But when he returned after obtaining the kingship,
he had the servants called, to whom he had given the money,
to learn what they had gained by trading.
The first came forward and said,
‘Sir, your gold coin has earned ten additional ones.’
He replied, ‘Well done, good servant!
You have been faithful in this very small matter;
take charge of ten cities.’
Then the second came and reported,
‘Your gold coin, sir, has earned five more.’
And to this servant too he said,
‘You, take charge of five cities.’
Then the other servant came and said,
‘Sir, here is your gold coin;
I kept it stored away in a handkerchief,
for I was afraid of you, because you are a demanding man;
you take up what you did not lay down
and you harvest what you did not plant.’
He said to him,
‘With your own words I shall condemn you,
you wicked servant.
You knew I was a demanding man,
taking up what I did not lay down
and harvesting what I did not plant;
why did you not put my money in a bank?
Then on my return I would have collected it with interest.’
And to those standing by he said,
‘Take the gold coin from him
and give it to the servant who has ten.’
But they said to him,
‘Sir, he has ten gold coins.’
He replied, ‘I tell you,
to everyone who has, more will be given,
but from the one who has not,
even what he has will be taken away.
Now as for those enemies of mine who did not want me as their king,
bring them here and slay them before me.'”

After he had said this,
he proceeded on his journey up to Jerusalem.


Glossophobia

“He replied, ‘I tell you, to everyone who has, more will be given, but from the one who has not, even what he has will be taken away.’” (Luke 19:26)

REFLECTION
Being the shy person that I am, I never thought that I would be able to lead worship, sing, and speak in front of many people. Glossophobia is defined as the fear of public speaking. I always hated speaking in front because it makes me weak, tremble, and anxious at all times. Whenever I am in front, I just feel like my mind stops and I cannot think of anything right. As a kid, my parents would always get mad at me every time I tell them that I don’t want to sing alone and speak in front of people because I’m too shy to do it.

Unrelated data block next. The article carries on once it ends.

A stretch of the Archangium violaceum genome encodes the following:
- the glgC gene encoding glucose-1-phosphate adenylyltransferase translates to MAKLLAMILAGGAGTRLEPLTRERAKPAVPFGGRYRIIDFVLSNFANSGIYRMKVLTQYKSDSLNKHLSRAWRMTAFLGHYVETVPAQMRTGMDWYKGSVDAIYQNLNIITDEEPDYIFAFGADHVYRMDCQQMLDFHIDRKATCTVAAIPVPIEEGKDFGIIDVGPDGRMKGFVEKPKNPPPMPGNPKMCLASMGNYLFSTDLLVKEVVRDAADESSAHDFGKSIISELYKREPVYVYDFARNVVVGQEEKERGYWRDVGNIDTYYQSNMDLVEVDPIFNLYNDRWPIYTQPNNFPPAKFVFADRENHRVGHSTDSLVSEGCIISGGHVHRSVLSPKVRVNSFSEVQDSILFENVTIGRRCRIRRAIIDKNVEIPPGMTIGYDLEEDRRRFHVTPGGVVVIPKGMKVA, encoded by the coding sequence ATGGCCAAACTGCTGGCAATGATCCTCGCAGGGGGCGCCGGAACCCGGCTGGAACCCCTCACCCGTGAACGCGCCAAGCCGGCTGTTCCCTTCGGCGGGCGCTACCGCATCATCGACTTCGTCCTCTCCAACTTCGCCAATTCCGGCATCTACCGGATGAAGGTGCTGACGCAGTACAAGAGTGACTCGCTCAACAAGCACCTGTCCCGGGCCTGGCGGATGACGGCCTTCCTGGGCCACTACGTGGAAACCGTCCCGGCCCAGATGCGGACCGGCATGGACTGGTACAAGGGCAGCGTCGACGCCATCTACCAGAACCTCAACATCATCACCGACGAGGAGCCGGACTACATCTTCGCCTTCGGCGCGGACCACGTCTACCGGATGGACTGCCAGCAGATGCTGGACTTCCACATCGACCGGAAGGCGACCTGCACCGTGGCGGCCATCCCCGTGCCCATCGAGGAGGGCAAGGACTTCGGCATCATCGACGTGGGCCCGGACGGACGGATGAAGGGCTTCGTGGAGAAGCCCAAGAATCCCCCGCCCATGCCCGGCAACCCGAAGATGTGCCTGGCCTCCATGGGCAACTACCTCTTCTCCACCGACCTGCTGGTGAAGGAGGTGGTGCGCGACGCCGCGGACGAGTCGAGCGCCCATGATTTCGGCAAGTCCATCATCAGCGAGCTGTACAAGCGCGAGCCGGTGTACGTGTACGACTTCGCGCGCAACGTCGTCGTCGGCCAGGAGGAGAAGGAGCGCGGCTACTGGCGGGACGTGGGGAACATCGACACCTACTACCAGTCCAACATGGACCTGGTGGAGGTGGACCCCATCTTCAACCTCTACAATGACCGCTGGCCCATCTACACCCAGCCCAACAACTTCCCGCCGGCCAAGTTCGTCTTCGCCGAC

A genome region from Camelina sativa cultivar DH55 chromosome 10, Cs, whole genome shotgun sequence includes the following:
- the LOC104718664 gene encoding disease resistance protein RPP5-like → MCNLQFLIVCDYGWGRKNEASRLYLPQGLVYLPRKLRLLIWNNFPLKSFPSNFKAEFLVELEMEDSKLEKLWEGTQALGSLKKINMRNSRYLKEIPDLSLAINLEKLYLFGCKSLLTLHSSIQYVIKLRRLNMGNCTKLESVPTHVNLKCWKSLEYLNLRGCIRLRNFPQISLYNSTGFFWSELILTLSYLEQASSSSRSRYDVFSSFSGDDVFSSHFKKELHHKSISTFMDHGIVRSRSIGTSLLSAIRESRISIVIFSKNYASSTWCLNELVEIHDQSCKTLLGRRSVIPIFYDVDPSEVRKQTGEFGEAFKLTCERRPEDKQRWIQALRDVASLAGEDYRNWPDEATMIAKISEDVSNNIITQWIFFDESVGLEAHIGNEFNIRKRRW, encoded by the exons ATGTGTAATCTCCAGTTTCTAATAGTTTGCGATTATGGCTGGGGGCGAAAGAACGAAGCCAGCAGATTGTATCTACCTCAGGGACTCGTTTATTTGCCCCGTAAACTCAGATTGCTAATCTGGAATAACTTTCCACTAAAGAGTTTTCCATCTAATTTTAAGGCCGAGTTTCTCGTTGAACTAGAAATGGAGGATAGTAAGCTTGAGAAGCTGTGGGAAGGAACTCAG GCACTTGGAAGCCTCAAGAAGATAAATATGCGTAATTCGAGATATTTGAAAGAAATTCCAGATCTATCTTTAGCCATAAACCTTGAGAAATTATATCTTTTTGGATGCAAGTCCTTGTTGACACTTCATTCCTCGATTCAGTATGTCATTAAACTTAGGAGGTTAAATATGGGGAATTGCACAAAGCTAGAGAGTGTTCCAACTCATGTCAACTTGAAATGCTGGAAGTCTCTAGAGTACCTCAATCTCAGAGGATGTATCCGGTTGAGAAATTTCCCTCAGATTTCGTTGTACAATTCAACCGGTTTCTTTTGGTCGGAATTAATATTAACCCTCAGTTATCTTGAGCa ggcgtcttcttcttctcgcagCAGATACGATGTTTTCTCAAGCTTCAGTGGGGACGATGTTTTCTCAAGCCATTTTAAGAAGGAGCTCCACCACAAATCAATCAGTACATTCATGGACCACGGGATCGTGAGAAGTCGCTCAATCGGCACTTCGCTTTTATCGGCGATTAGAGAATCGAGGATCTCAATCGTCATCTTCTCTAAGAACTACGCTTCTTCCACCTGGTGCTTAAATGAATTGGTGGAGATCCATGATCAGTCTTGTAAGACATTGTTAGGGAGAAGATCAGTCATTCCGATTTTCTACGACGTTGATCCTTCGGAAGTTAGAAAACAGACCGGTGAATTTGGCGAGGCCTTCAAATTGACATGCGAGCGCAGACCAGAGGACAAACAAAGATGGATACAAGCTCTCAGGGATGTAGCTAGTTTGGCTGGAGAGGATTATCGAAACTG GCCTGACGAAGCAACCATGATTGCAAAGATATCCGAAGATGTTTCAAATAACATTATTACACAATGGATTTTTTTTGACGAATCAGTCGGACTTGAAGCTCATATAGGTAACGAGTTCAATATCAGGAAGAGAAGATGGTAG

As I grew older, circumstances came wherein I had no choice but to do the things that I don’t usually do. I had school performance tasks which included extemporaneous speeches, memorized speeches, graded recitation, and many more and I really can’t understand why I am too scared to do things like these.

When I was tapped to be the worship leader in BLD Youth for the first time, my first question in mind was “Kaya ko ba? Baka matulala lang ako sa harap.” (“Can I do it? I might just space out in front.”) but God whispered to me and said that I’ll never know unless I try. To cut it short, I said yes and lead worship for the first time. Right after that, more opportunities came. I became part of the student council, I was asked to lead worship in our school, and more. One day, a schoolmate approached me and told me that I am actually a good speaker and she wants to hear more of me soon. Right at that moment, I realized that I can actually bless other people with my greatest fear.

I did not know that the thing that I’ve always been insecure of will serve as a blessing to other people. My greatest fear turned out to be my greatest weapon—my strength. Similarly in today’s readings, God only asks us to utilize and spread what we have in order to bless ourselves and other people more.

Prayer
Dear Lord, teach me how to be more like You. Continue to guide me as I use Your gifts in order to be a blessing to other people. This we ask in Your most holy name, Amen.

Author

wc-kyla